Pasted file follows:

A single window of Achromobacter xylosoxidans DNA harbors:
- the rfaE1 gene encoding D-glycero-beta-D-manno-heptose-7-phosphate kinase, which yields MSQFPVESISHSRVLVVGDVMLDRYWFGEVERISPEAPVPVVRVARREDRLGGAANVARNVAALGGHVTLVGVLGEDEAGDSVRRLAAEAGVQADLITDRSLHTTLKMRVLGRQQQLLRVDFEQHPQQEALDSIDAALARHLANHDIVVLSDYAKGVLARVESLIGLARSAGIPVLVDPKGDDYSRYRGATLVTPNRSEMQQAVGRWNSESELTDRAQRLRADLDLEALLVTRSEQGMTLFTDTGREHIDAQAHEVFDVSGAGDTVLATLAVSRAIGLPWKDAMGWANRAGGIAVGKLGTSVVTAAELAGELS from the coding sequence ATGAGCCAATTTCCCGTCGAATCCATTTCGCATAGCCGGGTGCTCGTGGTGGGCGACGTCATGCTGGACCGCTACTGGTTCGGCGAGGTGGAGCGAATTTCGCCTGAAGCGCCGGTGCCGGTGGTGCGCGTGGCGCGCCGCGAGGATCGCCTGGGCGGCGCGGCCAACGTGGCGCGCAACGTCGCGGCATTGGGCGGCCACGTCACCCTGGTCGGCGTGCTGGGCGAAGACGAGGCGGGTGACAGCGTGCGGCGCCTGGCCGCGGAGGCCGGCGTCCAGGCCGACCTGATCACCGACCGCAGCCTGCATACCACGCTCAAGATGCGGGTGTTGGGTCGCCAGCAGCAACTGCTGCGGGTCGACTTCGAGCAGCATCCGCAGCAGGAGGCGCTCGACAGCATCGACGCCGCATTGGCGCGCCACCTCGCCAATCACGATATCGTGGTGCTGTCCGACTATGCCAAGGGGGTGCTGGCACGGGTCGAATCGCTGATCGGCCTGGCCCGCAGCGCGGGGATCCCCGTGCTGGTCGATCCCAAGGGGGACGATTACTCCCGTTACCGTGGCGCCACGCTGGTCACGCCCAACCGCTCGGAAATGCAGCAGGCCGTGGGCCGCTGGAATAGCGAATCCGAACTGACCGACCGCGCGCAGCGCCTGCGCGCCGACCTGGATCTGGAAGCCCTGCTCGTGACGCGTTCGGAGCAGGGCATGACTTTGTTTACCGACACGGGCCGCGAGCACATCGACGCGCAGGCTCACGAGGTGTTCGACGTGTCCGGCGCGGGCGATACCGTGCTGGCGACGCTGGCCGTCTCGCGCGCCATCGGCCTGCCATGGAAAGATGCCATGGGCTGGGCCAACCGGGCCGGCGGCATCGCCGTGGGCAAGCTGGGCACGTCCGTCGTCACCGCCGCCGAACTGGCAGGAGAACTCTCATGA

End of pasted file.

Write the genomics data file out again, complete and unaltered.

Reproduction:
A single window of Achromobacter xylosoxidans DNA harbors:
- the rfaE1 gene encoding D-glycero-beta-D-manno-heptose-7-phosphate kinase, which yields MSQFPVESISHSRVLVVGDVMLDRYWFGEVERISPEAPVPVVRVARREDRLGGAANVARNVAALGGHVTLVGVLGEDEAGDSVRRLAAEAGVQADLITDRSLHTTLKMRVLGRQQQLLRVDFEQHPQQEALDSIDAALARHLANHDIVVLSDYAKGVLARVESLIGLARSAGIPVLVDPKGDDYSRYRGATLVTPNRSEMQQAVGRWNSESELTDRAQRLRADLDLEALLVTRSEQGMTLFTDTGREHIDAQAHEVFDVSGAGDTVLATLAVSRAIGLPWKDAMGWANRAGGIAVGKLGTSVVTAAELAGELS from the coding sequence ATGAGCCAATTTCCCGTCGAATCCATTTCGCATAGCCGGGTGCTCGTGGTGGGCGACGTCATGCTGGACCGCTACTGGTTCGGCGAGGTGGAGCGAATTTCGCCTGAAGCGCCGGTGCCGGTGGTGCGCGTGGCGCGCCGCGAGGATCGCCTGGGCGGCGCGGCCAACGTGGCGCGCAACGTCGCGGCATTGGGCGGCCACGTCACCCTGGTCGGCGTGCTGGGCGAAGACGAGGCGGGTGACAGCGTGCGGCGCCTGGCCGCGGAGGCCGGCGTCCAGGCCGACCTGATCACCGACCGCAGCCTGCATACCACGCTCAAGATGCGGGTGTTGGGTCGCCAGCAGCAACTGCTGCGGGTCGACTTCGAGCAGCATCCGCAGCAGGAGGCGCTCGACAGCATCGACGCCGCATTGGCGCGCCACCTCGCCAATCACGATATCGTGGTGCTGTCCGACTATGCCAAGGGGGTGCTGGCACGGGTCGAATCGCTGATCGGCCTGGCCCGCAGCGCGGGGATCCCCGTGCTGGTCGATCCCAAGGGGGACGATTACTCCCGTTACCGTGGCGCCACGCTGGTCACGCCCAACCGCTCGGAAATGCAGCAGGCCGTGGGCCGCTGGAATAGCGAATCCGAACTGACCGACCGCGCGCAGCGCCTGCGCGCCGACCTGGATCTGGAAGCCCTGCTCGTGACGCGTTCGGAGCAGGGCATGACTTTGTTTACCGACACGGGCCGCGAGCACATCGACGCGCAGGCTCACGAGGTGTTCGACGTGTCCGGCGCGGGCGATACCGTGCTGGCGACGCTGGCCGTCTCGCGCGCCATCGGCCTGCCATGGAAAGATGCCATGGGCTGGGCCAACCGGGCCGGCGGCATCGCCGTGGGCAAGCTGGGCACGTCCGTCGTCACCGCCGCCGAACTGGCAGGAGAACTCTCATGA